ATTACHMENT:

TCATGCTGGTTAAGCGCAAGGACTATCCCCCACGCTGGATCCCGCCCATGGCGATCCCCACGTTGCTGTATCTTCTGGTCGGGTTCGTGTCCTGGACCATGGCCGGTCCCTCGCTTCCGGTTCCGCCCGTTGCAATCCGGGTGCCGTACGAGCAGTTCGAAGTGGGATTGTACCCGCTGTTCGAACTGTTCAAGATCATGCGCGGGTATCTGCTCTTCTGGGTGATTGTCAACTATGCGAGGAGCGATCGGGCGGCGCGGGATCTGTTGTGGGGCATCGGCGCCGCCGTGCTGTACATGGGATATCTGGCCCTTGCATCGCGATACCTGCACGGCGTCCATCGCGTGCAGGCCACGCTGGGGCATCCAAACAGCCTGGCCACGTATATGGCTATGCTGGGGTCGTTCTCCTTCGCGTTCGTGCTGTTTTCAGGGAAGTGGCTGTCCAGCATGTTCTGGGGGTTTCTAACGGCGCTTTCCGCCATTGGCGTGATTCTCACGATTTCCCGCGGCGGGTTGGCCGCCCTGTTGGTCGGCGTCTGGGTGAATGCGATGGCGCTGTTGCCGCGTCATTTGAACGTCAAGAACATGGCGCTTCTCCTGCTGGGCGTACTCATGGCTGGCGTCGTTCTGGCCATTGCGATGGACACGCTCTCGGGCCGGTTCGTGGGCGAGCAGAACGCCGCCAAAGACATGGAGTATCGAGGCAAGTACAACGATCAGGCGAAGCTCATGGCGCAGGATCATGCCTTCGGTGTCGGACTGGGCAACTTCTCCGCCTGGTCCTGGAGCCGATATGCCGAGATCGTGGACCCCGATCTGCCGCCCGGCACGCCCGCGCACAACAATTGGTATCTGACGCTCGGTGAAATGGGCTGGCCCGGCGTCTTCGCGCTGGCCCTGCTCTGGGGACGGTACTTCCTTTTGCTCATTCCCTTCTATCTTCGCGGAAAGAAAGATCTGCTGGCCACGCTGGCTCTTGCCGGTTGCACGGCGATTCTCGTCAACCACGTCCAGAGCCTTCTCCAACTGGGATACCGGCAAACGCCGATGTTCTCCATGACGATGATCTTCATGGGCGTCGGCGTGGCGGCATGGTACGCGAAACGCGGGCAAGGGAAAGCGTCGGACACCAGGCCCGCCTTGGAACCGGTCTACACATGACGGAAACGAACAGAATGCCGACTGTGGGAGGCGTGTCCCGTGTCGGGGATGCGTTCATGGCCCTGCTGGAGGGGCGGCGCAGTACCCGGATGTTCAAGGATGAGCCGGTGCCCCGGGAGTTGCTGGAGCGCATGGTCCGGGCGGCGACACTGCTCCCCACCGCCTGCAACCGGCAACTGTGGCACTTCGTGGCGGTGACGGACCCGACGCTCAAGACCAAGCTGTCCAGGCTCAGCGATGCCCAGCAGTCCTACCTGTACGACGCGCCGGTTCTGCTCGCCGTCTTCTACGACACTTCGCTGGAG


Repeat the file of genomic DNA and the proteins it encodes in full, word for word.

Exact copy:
TCATGCTGGTTAAGCGCAAGGACTATCCCCCACGCTGGATCCCGCCCATGGCGATCCCCACGTTGCTGTATCTTCTGGTCGGGTTCGTGTCCTGGACCATGGCCGGTCCCTCGCTTCCGGTTCCGCCCGTTGCAATCCGGGTGCCGTACGAGCAGTTCGAAGTGGGATTGTACCCGCTGTTCGAACTGTTCAAGATCATGCGCGGGTATCTGCTCTTCTGGGTGATTGTCAACTATGCGAGGAGCGATCGGGCGGCGCGGGATCTGTTGTGGGGCATCGGCGCCGCCGTGCTGTACATGGGATATCTGGCCCTTGCATCGCGATACCTGCACGGCGTCCATCGCGTGCAGGCCACGCTGGGGCATCCAAACAGCCTGGCCACGTATATGGCTATGCTGGGGTCGTTCTCCTTCGCGTTCGTGCTGTTTTCAGGGAAGTGGCTGTCCAGCATGTTCTGGGGGTTTCTAACGGCGCTTTCCGCCATTGGCGTGATTCTCACGATTTCCCGCGGCGGGTTGGCCGCCCTGTTGGTCGGCGTCTGGGTGAATGCGATGGCGCTGTTGCCGCGTCATTTGAACGTCAAGAACATGGCGCTTCTCCTGCTGGGCGTACTCATGGCTGGCGTCGTTCTGGCCATTGCGATGGACACGCTCTCGGGCCGGTTCGTGGGCGAGCAGAACGCCGCCAAAGACATGGAGTATCGAGGCAAGTACAACGATCAGGCGAAGCTCATGGCGCAGGATCATGCCTTCGGTGTCGGACTGGGCAACTTCTCCGCCTGGTCCTGGAGCCGATATGCCGAGATCGTGGACCCCGATCTGCCGCCCGGCACGCCCGCGCACAACAATTGGTATCTGACGCTCGGTGAAATGGGCTGGCCCGGCGTCTTCGCGCTGGCCCTGCTCTGGGGACGGTACTTCCTTTTGCTCATTCCCTTCTATCTTCGCGGAAAGAAAGATCTGCTGGCCACGCTGGCTCTTGCCGGTTGCACGGCGATTCTCGTCAACCACGTCCAGAGCCTTCTCCAACTGGGATACCGGCAAACGCCGATGTTCTCCATGACGATGATCTTCATGGGCGTCGGCGTGGCGGCATGGTACGCGAAACGCGGGCAAGGGAAAGCGTCGGACACCAGGCCCGCCTTGGAACCGGTCTACACATGACGGAAACGAACAGAATGCCGACTGTGGGAGGCGTGTCCCGTGTCGGGGATGCGTTCATGGCCCTGCTGGAGGGGCGGCGCAGTACCCGGATGTTCAAGGATGAGCCGGTGCCCCGGGAGTTGCTGGAGCGCATGGTCCGGGCGGCGACACTGCTCCCCACCGCCTGCAACCGGCAACTGTGGCACTTCGTGGCGGTGACGGACCCGACGCTCAAGACCAAGCTGTCCAGGCTCAGCGATGCCCAGCAGTCCTACCTGTACGACGCGCCGGTTCTGCTCGCCGTCTTCTACGACACTTCGCTGGAG